Revisiting Country of Origin Effects


Special issue of Journal of Promotion Management; Deadline 31 Dec 2016


Journal of Promotion Management Special Issue:
Revisiting Country of Origin Effects

Guest Editors

  • Isaac Cheah – Curtin University
  • Ian Phau – Curtin University
  • Gaetano Aiello – Florence University

Deadline for submissions: 31 Dec 2016

In the contemporary environment, businesses and customers are increasingly developing multi-faceted relationships nurtured by global drivers, such as international brands, as well as embedded elements, such the impact of specific geographical networks on creativity. As a result, the impact of Country-of-Origin (COO) effects is, once again, a key topic in the global marketing field.

In light of the recent developments involving “food scares” and the importance of “food safety labels,” COO cues have become a striking issue for many consumers throughout the world. From product development to design, to branding and packaging, the COO effect is a powerful tool that can be used to gain competitive advantage in international marketing. In an ever-changing, overcrowded marketplace of multi-product offerings, the new trend in cultivating COO effectiveness is to address the issue of safeguarding locally-owned products and formulating marketing strategies to raise the profile of country-authentic brands. This perception has spawned vigorous debate between the proponents and antagonists of globalisation. This is due to its perceived positive and, sometimes, negative impacts on both multinational corporations and consumers alike. For multinational corporations pursing a global strategy, multinational production rationalisations have produced numerous hybrid products whose COOs are no longer easily identifiable. Thus, the effect that COO has on consumers has continued, if not increased, as one of the focal points of research in this area. We believe that the first step in the process will be to promote greater clarity to reduce consumer confusion and scepticism about genuine COO claims.

Similarly, COO research has expanded from branding products and services to branding entire countries, continents and regions. More recently, studies investigating the effects on a brand’s changing heritage have sparked renewed interests in this area of research. How is the COO effect affected should there be a change in the ethnic ownership of the brand? Furthermore, the notion of authenticity in ingredient branding has made its mark with several media headlines covering Prada, one of the world’s leading fashion houses, campaigned under new “COO” labels (e.g. “Prada Milano Made in India”, delicate dresses with “Chikan embroidery” or gloves handmade with Alpaca wool from Peru). This demonstrated a bold move to promote provenance and authenticity in the company’s products. Lastly, has been a great deal of industry attention focusing on the issue of “owned by” cues. These cues indicate, not where the product is made (unlike the case for the “made in” cue), but instead, identifies where the owner of the firm that makes the product is from. This also brings into play the perceived nationality of that firm. In effect, researchers and practitioners alike are asking: “How can international and domestic firms support the emergence of country-owned development efforts?” “What are the impacts of authenticity in the context of country of origin branding?” “Do these authentic factors generalise across multiple product categories and brands?” “Are these country-authentic beliefs sustainable in the long term?”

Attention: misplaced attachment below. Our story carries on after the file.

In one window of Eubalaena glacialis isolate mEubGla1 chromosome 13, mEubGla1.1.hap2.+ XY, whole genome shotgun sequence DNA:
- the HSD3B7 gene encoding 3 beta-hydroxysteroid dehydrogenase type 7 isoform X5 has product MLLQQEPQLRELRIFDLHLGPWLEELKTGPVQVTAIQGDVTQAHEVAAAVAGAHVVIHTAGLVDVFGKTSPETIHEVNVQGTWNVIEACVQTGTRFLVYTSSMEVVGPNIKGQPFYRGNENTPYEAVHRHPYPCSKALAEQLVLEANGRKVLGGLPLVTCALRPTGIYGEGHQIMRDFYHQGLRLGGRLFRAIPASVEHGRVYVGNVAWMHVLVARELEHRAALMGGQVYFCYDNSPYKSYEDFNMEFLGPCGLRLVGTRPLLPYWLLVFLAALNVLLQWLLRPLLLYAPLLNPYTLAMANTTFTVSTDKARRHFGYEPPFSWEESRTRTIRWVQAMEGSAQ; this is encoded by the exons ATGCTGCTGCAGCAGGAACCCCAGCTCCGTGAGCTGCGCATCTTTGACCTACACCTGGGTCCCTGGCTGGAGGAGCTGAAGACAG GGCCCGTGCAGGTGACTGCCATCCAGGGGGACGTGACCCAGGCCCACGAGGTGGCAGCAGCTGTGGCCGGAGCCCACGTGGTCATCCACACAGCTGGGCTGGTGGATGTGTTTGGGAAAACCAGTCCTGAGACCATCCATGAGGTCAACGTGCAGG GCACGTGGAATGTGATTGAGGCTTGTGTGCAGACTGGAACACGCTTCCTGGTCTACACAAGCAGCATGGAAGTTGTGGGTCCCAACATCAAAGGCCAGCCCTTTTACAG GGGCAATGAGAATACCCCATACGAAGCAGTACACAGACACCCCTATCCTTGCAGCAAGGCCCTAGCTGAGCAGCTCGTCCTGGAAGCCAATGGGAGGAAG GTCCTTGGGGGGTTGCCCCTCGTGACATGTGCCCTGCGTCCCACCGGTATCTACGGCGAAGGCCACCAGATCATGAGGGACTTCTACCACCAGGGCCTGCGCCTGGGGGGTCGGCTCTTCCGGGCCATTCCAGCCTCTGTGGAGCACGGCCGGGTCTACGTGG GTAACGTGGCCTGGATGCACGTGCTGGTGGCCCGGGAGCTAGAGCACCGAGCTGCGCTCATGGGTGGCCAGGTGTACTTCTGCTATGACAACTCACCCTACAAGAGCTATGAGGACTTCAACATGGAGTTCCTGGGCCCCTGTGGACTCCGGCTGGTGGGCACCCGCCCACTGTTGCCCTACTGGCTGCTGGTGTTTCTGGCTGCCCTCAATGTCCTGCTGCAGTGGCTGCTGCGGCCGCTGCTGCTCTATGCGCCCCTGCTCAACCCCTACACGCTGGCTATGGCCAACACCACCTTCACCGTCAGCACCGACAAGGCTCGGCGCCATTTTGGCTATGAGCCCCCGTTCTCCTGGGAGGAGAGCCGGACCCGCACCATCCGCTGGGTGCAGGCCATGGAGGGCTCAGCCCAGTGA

In this Journal of Promotion Management special issue, we seek papers that will (1) advance the COO literature by evaluating COO and its effects from new perspectives; (2) critically appraise and question the traditional assumptions regarding the nature of COO; (3) provide new theoretical insights; and/or that (4) contribute to innovative solutions in the form of utilising “large” empirical data.

Potential topics for this special issue include, but are not limited to:

  • Social and psychological perspectives of COO
  • The content and dimensionality of COO
  • Congruity issues amongst COO cues
  • COO food labelling and claims
  • Cross-cultural issues in a COO marketing context
  • COO effects in multinational corporations
  • Country image and market entry modes
  • Moderating roles of involvement and ethnocentrism
  • New theoretical models and conceptual issues of COO variables
  • The issue of “authenticity” in marketing and managing global brands
  • Heritage branding
  • Country image and market entry modes
  • Moderating roles of involvement and ethnocentrism
  • New marketing issues and trends in COO marketing of global brands
  • Development and validation of scales related to COO dimensions
  • Ethics, CSR and COO
  • Industrial channels: country stereotypes, monitoring and opportunism control mechanisms
  • COO and international buyer-supplier relationship – trust, commitment and performance

Submissions should not be more than 6,000 words long (including references). For style guidance and submission details, see

The contribution of the paper should be clearly stated in the structured abstract and should be in accordance with the special issue theme. Closing date for submission is December 31st, 2016.

Manuscript enquiries can be sent to the special issue co-editors at the following addresses:

Isaac Cheah (Curtin University),
Ian Phau (Curtin University),
Gaetano Aiello (University of Florence),